Fires in Indonesia: causes, costs and policy implications
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CIFOR. 2002. Fires in Indonesia: causes, costs and policy implications . CIFOR Infobrief No.5. Bogor, Indonesia, CIFOR. 4p.
Permanent link to cite or share this item: http://hdl.handle.net/10568/18991
External link to download this item: http://www.cifor.org/nc/online-library/browse/view-publication/publication/1552.html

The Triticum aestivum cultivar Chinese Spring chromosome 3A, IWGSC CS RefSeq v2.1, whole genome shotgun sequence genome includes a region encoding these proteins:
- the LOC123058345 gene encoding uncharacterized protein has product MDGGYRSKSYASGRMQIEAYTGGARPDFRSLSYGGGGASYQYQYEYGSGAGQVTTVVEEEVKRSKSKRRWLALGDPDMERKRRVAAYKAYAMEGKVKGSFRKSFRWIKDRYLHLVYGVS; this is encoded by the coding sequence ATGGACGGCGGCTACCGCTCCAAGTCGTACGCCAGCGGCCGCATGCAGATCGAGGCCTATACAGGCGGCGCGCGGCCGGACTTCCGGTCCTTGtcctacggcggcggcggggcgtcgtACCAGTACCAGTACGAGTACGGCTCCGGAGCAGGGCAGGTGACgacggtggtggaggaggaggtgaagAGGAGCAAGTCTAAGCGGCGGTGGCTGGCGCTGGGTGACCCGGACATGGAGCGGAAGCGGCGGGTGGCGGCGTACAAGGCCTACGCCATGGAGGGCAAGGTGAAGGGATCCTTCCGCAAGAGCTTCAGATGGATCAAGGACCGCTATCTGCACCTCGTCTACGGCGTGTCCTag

This infobrief provides key points that when fire is used to clear forest allocated to other land uses, such as plantations, fire is not the underlying cause of forest loss. In this case, the land allocation process needs to be addressed to reduce deforestation. • There is no single 'fire problem'. Rather, there are a range of fire-related problems that require their own appropriate policy response, such as smokehaze pollution, forest degradation and deforestation. Large-scale land clearing for plantations and small-scale livelihood activities are both major causes of the peat-land fires that produce most of Indonesia's smoke haze pollution and carbon emissions. Legislation governing fire use should be revised so that it a) bans those fires that cause significant smoke haze effects, such as peat-land fires, and b) regulates fire-uses that cause unwanted local effects resulting from smoke. Consideration should be given to including peat lands in the second commitment period of the Kyoto Protocol. As the severity and impacts of fires increases worldwide, there needs to be more focus on analyzing the policy and economic factors of fires.
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